This section is being updated as the project progresses. You can ask questions or give your view by visiting the 'Feedback' section.
1. What is Napier Port proposing?
Napier Port plans to seek resource consent to build one new berth within its existing boundary at the northern end of the container terminal. This will be long enough (350 metres) and deep enough to handle larger vessels and will require the dredging of a berth pocket and swing basin. This may require the Port to deepen and extend the shipping channel from its current consented maximum of 12.8 metres to 14.5 metres.
2. Why is the development required? What are the expected benefits for our region?
Napier Port is the largest port in central New Zealand, processing more containers than Wellington, Nelson and New Plymouth combined. The Port is a cruicial part of Hawke's Bay's export-led economy.
The Port's container volumes have continued to grow over the last 10 years and this trend is forecast to continue, particularly given the projected growth from central New Zealand importers and exporters.
At the same time, shipping patterns are continually changing, and larger vessels are projected to visit New Zealand. We have to be able to cater for these in order for our local exporters to continue to get their goods to world markets. Without a suitable berth and local supply chain, the whole regional economy would be disadvantaged.
3. Are ships getting bigger?
Yes. Container vessels in particular are getting longer, wider, and deeper. We’re also seeing this occurring in bulk vessels, and in the cruise area as well. Five years ago, the average cruise vessel was in the region of 260m, where now it’s around 290m in length.
4. Has the Port had to turn away some of these vessels because it’s not big enough to handle them?
We haven’t had to turn away anything to date, but that is one of the risks we face if we don’t invest in something of the scale that’s currently being contemplated.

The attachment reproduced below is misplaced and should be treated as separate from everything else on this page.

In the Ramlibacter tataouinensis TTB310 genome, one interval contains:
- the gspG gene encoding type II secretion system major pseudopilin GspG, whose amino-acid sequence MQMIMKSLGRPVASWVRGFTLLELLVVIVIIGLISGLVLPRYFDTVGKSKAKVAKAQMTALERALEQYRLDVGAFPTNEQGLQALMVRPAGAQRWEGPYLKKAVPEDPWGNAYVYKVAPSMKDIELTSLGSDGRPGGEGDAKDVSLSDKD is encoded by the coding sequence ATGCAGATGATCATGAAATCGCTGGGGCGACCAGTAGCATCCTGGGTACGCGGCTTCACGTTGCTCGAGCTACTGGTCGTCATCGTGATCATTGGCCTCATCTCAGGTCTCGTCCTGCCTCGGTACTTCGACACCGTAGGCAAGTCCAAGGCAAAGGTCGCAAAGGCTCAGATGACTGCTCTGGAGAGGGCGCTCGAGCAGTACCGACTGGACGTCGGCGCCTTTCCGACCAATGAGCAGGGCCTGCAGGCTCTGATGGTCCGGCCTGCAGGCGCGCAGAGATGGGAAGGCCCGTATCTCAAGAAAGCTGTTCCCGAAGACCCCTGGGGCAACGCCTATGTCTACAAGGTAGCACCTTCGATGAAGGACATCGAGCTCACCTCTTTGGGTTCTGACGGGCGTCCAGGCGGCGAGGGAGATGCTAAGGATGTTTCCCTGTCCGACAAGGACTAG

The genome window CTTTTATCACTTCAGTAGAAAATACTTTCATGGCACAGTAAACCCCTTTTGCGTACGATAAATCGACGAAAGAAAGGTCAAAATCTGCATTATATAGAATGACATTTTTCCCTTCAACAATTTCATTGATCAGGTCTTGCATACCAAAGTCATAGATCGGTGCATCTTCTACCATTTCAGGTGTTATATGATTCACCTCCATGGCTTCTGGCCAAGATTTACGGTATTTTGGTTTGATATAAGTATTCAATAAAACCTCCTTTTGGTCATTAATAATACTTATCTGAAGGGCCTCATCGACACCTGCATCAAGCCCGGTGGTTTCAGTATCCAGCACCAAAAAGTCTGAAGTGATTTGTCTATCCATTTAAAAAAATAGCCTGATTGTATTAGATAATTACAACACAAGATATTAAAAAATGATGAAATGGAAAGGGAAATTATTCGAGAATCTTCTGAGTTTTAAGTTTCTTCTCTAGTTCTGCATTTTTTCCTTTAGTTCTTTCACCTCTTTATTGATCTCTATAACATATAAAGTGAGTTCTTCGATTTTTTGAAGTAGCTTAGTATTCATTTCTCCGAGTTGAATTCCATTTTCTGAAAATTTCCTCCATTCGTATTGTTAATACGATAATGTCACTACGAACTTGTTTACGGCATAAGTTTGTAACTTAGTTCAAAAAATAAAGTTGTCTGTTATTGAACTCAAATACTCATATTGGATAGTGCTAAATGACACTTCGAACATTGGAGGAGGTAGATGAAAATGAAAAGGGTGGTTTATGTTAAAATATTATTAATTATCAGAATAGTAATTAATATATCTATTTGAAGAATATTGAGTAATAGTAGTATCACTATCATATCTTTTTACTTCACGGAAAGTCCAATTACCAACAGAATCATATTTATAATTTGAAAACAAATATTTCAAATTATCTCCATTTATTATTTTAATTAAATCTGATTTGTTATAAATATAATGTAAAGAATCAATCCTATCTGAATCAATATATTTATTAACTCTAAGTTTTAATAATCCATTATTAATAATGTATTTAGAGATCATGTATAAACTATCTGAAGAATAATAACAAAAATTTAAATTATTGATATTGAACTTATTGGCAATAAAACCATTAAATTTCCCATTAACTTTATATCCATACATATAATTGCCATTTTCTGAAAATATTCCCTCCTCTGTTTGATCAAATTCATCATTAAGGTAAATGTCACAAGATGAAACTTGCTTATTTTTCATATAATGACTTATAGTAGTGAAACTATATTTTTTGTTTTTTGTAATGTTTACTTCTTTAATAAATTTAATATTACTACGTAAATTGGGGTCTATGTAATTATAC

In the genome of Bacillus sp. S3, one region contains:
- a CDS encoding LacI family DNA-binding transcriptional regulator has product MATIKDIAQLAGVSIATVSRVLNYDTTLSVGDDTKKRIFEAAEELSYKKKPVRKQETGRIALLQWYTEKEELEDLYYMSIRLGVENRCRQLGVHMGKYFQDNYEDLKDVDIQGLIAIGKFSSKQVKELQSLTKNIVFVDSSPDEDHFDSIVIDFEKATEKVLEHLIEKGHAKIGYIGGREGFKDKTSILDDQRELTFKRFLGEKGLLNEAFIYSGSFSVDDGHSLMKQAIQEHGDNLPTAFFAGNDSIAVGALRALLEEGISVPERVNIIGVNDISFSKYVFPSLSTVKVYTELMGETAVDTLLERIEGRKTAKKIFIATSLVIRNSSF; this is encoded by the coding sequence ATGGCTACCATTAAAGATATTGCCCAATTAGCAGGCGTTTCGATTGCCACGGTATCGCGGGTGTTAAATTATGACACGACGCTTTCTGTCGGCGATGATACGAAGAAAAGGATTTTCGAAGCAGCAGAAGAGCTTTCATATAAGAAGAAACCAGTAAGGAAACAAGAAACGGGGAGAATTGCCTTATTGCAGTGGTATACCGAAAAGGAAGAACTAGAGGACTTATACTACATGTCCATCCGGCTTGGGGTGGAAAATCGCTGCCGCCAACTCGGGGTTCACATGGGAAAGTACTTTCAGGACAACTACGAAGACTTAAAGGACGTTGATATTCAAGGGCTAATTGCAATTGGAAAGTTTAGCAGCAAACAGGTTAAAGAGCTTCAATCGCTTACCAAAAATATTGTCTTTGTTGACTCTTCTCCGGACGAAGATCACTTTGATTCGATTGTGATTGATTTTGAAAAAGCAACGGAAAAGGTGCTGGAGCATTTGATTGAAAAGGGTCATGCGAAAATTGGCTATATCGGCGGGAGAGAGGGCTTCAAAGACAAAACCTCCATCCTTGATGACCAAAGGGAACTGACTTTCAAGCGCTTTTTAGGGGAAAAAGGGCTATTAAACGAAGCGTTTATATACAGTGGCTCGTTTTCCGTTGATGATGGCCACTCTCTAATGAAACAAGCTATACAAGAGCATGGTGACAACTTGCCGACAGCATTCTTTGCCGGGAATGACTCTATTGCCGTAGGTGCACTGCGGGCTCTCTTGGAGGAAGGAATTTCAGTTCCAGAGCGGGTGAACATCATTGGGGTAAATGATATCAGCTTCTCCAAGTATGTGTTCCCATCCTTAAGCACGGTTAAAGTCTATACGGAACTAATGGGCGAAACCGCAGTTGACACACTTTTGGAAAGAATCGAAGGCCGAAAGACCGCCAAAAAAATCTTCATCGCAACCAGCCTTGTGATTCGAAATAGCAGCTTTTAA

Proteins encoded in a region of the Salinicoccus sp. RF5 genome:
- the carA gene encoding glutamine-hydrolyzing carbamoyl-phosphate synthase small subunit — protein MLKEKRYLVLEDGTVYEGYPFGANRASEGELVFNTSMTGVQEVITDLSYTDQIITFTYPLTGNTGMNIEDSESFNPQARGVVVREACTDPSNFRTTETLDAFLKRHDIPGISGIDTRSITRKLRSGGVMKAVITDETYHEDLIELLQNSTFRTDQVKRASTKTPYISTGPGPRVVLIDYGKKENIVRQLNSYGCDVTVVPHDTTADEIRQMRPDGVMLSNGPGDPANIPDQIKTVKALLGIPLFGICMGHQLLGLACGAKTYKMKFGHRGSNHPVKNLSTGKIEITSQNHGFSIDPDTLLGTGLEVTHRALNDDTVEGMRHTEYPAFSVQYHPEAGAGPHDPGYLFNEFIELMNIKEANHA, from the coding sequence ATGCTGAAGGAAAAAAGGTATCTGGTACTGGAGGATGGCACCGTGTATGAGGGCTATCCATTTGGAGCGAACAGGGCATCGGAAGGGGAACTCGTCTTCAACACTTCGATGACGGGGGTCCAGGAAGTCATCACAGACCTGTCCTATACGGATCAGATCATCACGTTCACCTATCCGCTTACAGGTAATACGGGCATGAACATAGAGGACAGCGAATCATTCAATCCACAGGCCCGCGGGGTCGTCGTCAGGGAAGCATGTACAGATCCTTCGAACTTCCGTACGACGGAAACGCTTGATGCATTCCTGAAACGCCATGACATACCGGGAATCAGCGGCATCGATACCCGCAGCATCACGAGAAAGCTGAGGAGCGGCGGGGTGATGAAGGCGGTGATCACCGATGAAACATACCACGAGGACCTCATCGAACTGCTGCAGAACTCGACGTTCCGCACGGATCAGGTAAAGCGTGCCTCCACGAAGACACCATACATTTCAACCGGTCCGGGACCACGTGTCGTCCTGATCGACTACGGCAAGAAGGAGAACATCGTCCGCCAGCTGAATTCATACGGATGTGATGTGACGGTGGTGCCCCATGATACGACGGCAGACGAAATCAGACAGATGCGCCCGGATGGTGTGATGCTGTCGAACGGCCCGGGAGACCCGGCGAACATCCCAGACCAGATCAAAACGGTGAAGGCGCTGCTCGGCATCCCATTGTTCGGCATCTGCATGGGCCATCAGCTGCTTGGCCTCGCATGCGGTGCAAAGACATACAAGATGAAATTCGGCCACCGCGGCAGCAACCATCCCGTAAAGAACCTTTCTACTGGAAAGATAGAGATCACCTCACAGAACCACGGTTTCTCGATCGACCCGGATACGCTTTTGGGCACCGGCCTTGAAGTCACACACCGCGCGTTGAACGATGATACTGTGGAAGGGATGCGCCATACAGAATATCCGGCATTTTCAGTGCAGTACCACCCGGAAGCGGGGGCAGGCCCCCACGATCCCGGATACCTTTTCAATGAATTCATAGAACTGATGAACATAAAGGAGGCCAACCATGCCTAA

5. When will Napier Port lodge its resource consent application? What is the proposed timeline?
We are planning to apply for the resource consent in the last quarter of this year. The resource consent process is estimated to take approximately 12 months.
In terms of the development timeframe, this has not been finalised and will be dictated by operational needs. However, from a practical point of view, we would estimate the construction will take around two years.
6. Why are you consulting about this?
The objective of consultation is to understand stakeholders’ perspectives and gather additional information the Port may not have yet considered. In parallel with consultation, the Port is investigating potential environmental effects through a series of independent, specialist technical assessments and reports. These reports and the consultation discussions and responses will help shape the consent application.
7. Where are you planning to dredge?
The Port already undertakes ongoing maintenance dredging around its wharves and the shipping channel to keep berths at the required depths. We currently have a consented maximum depth of up to 12.8 metres and are looking to dredge in stages to a new maximum of 14.5 metres and to extend the shipping channel as shown below.
8. How deep are you planning to dredge?
We are planning to apply for resource consent to provide a new berth pocket and deepen the shipping channel from its current consented maximum of 12.8 metres to a maximum of 14.5 metres.
9. How are you planning to remove the material? Is there any blasting involved?